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A new generation of wine yeasts that helps to manage undesirable sulfur compounds in wines
A new generation of wine yeasts that helps to manage undesirable sulfur compounds in wines
Publiée le 18/02/2020 12:25
Innovation Développement durable vin et santé

In a collaborative study conducted with the ICV Group, Montpellier Supagro and the INRA Montpellier (through a PhD focusing on the genetic basis of sulfur production by yeast to identify the molecular determinants involved in the yeast’s SO₂ metabolism, carried out in 2011 by Jessica Noble with Bruno Blondin, from the INRA Montpellier as PhD supervisor), Lallemand Oenology identified, through an innovative QTL approach, the molecular basis of SO₂ production in yeast to eventually be able to reduce SO₂ production.

Context 

Consumer awareness of SO₂ content in wine, particularly since the label “Contains sulphites” is mandatory, has resulted in a trend toward reducing the addition rate of this compound. Reducing SO₂ content, both added and total residual dose, is now a serious technical and commercial issue for wine producers. Formation of compounds such as acetaldehyde (SO₂-binding) and H₂S (wine fault, rotten-egg aroma) are also a worrisome concern during winemaking.

Wine yeast are at the heart of the SO₂, acetaldehyde and H₂S production as they can be synthesized during fermentation. However, there is great variability in SO₂ produced by wine yeast during fermentation.

In a collaborative study conducted with the ICV Group, Montpellier Supagro and the INRA Montpellier (through a PhD focusing on the genetic basis of sulfur production by yeast to identify the molecular determinants involved in the yeast’s SO₂  metabolism, carried out in 2011  by Jessica Noble with Bruno Blondin, from the INRA Montpellier as PhD supervisor), Lallemand Oenology identified, through an innovative QTL approach, the molecular basis of SO₂ production in yeast to eventually be able to reduce SO₂ production.

What is QTL?

The QTL process involves identifying the genes for the desired trait (for instance non-production of SO₂, acetaldehyde and H₂S) and use this knowledge to select another yeast combining those desired traits and other interesting oenological properties. This selection method involves repeated crosses (backcrossing) between the low-SO₂ yeast and the target yeast.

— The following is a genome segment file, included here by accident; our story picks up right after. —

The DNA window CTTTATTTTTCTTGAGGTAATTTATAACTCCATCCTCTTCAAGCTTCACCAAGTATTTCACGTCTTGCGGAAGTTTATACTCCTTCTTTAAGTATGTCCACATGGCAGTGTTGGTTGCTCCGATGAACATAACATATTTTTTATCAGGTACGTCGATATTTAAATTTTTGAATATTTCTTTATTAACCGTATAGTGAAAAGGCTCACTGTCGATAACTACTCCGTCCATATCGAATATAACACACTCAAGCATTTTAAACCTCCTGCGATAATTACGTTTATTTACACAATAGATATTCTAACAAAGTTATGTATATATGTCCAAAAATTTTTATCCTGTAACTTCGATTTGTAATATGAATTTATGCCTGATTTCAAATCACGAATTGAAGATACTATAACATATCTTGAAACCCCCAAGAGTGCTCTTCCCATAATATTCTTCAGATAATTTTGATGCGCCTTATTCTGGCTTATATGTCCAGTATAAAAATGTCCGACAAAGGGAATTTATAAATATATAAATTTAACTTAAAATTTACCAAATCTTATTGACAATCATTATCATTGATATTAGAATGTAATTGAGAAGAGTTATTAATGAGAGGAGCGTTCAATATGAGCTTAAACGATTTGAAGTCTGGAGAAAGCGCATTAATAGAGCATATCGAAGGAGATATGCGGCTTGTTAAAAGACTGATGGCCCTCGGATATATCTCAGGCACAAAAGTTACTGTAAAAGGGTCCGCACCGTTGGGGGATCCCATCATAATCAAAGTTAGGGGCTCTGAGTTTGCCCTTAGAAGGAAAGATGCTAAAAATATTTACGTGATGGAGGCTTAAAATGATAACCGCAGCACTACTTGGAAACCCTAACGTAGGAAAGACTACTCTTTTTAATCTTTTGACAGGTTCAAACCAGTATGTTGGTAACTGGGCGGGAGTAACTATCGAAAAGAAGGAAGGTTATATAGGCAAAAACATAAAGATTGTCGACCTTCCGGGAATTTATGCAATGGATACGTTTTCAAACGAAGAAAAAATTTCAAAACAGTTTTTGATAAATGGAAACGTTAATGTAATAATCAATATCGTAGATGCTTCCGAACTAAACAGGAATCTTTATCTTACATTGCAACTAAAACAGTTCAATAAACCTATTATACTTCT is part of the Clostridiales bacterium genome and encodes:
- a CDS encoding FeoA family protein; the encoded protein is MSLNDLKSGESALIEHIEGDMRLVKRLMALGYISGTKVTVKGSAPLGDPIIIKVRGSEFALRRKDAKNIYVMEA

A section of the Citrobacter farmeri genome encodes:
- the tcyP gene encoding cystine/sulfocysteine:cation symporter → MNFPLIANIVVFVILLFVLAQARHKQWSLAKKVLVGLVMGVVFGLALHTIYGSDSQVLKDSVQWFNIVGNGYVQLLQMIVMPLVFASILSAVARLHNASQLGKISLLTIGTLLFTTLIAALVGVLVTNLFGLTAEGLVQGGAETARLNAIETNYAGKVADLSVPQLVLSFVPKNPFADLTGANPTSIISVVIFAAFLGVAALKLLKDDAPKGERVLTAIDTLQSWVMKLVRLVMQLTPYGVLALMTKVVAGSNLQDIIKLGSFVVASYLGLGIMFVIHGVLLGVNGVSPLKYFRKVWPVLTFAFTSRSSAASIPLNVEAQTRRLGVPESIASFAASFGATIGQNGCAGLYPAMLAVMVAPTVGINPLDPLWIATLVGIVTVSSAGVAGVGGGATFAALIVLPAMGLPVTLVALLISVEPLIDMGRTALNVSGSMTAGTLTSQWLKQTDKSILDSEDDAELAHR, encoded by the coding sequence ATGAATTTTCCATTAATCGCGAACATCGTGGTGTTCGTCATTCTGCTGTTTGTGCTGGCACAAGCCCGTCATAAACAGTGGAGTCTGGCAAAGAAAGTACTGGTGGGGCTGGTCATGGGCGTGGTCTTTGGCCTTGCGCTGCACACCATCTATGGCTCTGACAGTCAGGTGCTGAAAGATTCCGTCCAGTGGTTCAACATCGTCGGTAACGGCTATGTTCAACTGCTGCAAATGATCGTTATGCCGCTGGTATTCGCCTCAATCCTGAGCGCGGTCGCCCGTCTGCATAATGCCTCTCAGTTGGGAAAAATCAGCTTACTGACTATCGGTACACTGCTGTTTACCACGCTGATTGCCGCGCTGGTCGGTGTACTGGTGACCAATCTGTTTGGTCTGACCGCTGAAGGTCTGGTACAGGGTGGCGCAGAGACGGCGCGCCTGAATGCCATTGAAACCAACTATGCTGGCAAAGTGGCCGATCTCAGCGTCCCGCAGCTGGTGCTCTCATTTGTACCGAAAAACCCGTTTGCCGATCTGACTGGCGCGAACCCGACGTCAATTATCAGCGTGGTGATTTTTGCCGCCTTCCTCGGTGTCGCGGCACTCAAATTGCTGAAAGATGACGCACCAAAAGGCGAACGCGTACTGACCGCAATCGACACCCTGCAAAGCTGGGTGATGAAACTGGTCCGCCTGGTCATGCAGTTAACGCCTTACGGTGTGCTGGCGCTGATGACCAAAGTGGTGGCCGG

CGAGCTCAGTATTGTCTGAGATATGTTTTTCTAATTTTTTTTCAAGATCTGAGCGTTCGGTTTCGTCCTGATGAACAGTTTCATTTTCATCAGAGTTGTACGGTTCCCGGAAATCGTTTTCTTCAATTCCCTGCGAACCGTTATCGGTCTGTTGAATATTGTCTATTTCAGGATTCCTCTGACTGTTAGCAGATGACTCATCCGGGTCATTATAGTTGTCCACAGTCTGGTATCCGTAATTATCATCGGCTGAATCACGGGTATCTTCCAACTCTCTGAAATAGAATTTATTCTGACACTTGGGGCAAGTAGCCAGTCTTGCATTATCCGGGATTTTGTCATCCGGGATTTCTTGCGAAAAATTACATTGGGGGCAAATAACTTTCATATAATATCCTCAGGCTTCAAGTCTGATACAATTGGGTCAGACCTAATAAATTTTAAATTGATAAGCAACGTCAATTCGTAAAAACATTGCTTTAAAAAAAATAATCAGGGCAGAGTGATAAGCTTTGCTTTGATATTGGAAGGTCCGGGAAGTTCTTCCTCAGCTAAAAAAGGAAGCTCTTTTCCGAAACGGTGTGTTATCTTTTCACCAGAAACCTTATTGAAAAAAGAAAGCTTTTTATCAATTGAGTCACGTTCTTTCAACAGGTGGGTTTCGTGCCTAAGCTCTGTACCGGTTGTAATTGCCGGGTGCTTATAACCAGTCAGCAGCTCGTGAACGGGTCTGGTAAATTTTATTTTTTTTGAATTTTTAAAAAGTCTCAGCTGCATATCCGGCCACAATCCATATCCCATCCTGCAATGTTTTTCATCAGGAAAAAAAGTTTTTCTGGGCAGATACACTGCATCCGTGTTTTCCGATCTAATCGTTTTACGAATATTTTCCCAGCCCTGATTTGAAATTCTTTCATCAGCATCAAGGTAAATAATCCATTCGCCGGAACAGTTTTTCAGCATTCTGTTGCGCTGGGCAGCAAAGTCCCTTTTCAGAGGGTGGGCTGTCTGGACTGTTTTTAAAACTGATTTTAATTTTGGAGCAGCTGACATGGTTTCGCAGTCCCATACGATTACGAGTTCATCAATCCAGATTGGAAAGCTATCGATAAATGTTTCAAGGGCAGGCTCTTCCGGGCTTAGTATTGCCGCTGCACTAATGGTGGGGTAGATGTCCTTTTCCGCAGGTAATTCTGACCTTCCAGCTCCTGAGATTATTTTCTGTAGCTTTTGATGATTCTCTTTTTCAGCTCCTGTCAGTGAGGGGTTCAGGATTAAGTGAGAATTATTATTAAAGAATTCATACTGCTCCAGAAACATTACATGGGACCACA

The first part of the collaborative study identified the metabolic pathways and, above all, the genetic basis of yeast SO₂, H₂S, and acetaldehyde production. This method involved first crossing two wine yeasts with very contrasting enological characteristics: one producing low levels of SO₂ and the other with high SO₂ production.

This first cross resulted in a population of ‘daughter’ yeast with a high diversity and very variable properties due to huge possibilities of recombination. Each yeast was then subjected to genotypic (genome mapping to identify the parental origin) and phenotypic (actual quantity of SO₂ produced) analysis. Reconciling this data, we identified two genome regions (called QTL – Quantitative Trait Loci) directly involved in SO₂, H₂S, and acetaldehyde production. It was therefore proved that these genome regions were involved in controlling the sulfate assimilation pathway.

The second stage involved naturally conferring these interesting characteristics identified (very low SO₂, H₂S and acetaldehyde production) into a target wine yeast, chosen for its fermentation capacity and enological interest. This target wine yeast was simply crossed once with the low SO₂, H₂S and acetaldehyde producing yeast, and then several times with ‘daughter’ yeasts possessing interesting characteristics. This gave a more precise cross (93.75 % of the target yeast’s genome preserved). 

This is a non-GMO technique that can occur naturally in yeast.

This work resulted in a patent application ((PTC/IB220131050623), filed by INRA and Montpellier SupAgro: «Method of control on the production of sulfites, hydrogen sulfur and acetaldehyde by yeast (Variants MET₂ / SKP₂)”. With this method, we obtain yeasts producing very low to no concentrations of SO₂, H₂S and acetaldehyde. Lowering the production of negative S-related compounds by the QTL wine yeast to below the sensory threshold allows the aromatic fruit contribution to be expressed in the wine.

Conclusions 

Since we found out this groundbreaking new selection and patented technique we have been able to obtain various wine yeasts producing very low to no concentrations of SO₂, H₂S and acetaldehyde and adapted to the production of very aromatic rosé, white and red wines, among which: